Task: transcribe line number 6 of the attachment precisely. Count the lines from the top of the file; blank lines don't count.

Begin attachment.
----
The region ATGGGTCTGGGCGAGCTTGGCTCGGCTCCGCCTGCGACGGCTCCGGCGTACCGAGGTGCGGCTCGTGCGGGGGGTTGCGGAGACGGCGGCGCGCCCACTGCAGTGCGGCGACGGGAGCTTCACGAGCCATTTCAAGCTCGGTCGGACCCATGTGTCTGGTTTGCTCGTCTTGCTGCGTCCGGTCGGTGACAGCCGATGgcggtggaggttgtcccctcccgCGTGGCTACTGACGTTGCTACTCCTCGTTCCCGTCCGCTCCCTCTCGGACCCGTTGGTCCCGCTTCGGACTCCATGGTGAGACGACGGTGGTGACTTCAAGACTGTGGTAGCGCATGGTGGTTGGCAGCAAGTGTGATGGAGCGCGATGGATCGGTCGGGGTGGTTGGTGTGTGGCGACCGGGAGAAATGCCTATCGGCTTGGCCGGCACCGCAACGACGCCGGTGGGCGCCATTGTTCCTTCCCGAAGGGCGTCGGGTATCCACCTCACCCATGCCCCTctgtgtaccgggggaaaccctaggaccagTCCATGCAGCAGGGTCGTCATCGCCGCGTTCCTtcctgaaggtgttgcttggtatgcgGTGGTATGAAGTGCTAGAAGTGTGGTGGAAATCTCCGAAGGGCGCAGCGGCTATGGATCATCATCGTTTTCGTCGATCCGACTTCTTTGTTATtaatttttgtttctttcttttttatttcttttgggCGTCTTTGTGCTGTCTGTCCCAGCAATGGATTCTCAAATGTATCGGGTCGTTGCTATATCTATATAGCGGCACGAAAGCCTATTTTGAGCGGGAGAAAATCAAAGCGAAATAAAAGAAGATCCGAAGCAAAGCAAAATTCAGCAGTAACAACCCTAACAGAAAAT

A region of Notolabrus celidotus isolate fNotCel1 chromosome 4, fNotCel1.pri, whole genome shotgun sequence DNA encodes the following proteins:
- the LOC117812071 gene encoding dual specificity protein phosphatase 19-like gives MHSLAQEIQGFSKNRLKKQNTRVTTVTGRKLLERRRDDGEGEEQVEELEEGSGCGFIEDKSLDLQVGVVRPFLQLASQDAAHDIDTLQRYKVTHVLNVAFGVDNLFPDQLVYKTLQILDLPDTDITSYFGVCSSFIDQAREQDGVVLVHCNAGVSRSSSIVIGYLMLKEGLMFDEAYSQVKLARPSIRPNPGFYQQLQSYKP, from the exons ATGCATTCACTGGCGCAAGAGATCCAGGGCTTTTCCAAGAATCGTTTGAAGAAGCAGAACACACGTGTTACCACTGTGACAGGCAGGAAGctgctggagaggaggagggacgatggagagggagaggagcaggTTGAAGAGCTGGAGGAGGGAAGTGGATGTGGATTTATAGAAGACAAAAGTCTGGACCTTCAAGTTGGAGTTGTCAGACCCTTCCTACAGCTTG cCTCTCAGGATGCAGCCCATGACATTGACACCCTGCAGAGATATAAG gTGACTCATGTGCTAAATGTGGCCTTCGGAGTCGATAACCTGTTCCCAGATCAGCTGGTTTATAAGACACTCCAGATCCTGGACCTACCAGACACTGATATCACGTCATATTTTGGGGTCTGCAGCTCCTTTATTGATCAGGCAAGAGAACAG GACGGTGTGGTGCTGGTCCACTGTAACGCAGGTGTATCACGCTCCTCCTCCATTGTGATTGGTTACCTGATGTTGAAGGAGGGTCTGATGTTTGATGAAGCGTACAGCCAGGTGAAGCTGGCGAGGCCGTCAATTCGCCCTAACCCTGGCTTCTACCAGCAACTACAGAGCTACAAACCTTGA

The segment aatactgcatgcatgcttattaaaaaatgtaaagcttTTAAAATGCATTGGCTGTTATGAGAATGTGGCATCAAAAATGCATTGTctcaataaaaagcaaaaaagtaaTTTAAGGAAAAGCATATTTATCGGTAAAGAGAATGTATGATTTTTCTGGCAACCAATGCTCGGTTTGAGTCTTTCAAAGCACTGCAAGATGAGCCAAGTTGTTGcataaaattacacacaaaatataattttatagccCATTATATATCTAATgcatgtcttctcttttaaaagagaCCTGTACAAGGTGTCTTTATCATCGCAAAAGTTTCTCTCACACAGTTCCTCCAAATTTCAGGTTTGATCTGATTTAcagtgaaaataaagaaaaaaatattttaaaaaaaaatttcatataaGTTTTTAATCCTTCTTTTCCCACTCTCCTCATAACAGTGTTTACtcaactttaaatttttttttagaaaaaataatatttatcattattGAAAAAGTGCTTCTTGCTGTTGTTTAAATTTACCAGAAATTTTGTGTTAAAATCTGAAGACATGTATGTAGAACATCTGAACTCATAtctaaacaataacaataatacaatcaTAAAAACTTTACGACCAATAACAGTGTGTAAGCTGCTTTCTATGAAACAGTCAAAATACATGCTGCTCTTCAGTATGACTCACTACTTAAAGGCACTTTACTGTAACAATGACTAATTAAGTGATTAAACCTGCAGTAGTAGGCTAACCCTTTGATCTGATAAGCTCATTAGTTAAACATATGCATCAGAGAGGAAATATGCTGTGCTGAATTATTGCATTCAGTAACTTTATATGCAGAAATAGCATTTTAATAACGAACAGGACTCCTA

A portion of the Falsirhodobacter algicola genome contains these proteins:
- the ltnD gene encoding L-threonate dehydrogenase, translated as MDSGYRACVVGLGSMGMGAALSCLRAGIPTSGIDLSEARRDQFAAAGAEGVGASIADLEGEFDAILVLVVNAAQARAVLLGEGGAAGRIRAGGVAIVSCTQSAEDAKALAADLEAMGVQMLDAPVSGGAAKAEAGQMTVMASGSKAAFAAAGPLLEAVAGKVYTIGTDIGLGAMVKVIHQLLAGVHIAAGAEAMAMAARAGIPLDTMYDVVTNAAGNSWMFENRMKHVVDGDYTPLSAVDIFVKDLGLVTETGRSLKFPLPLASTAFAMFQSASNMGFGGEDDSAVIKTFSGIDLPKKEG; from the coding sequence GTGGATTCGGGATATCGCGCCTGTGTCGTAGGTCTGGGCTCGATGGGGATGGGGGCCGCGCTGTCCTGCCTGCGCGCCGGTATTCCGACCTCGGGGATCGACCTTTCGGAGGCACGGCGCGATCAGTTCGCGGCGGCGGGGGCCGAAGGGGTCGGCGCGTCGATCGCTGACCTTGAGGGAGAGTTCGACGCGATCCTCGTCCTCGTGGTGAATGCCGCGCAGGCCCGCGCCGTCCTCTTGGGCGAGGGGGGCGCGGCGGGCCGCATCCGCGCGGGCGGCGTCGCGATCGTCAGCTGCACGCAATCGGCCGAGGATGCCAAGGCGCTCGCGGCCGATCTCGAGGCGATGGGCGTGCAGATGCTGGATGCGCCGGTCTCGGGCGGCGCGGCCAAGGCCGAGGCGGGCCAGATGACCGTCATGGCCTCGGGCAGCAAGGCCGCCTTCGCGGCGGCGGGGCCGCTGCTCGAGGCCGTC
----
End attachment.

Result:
- the ltnD gene encoding L-threonate dehydrogenase, translated as MDSGYRACVVGLGSMGMGAALSCLRAGIPTSGIDLSEARRDQFAAAGAEGVGASIADLEGEFDAILVLVVNAAQARAVLLGEGGAAGRIRAGGVAIVSCTQSAEDAKALAADLEAMGVQMLDAPVSGGAAKAEAGQMTVMASGSKAAFAAAGPLLEAVAGKVYTIGTDIGLGAMVKVIHQLLAGVHIAAGAEAMAMAARAGIPLDTMYDVVTNAAGNSWMFENRMKHVVDGDYTPLSAVDIFVKDLGLVTETGRSLKFPLPLASTAFAMFQSASNMGFGGEDDSAVIKTFSGIDLPKKEG; from the coding sequence GTGGATTCGGGATATCGCGCCTGTGTCGTAGGTCTGGGCTCGATGGGGATGGGGGCCGCGCTGTCCTGCCTGCGCGCCGGTATTCCGACCTCGGGGATCGACCTTTCGGAGGCACGGCGCGATCAGTTCGCGGCGGCGGGGGCCGAAGGGGTCGGCGCGTCGATCGCTGACCTTGAGGGAGAGTTCGACGCGATCCTCGTCCTCGTGGTGAATGCCGCGCAGGCCCGCGCCGTCCTCTTGGGCGAGGGGGGCGCGGCGGGCCGCATCCGCGCGGGCGGCGTCGCGATCGTCAGCTGCACGCAATCGGCCGAGGATGCCAAGGCGCTCGCGGCCGATCTCGAGGCGATGGGCGTGCAGATGCTGGATGCGCCGGTCTCGGGCGGCGCGGCCAAGGCCGAGGCGGGCCAGATGACCGTCATGGCCTCGGGCAGCAAGGCCGCCTTCGCGGCGGCGGGGCCGCTGCTCGAGGCCGTC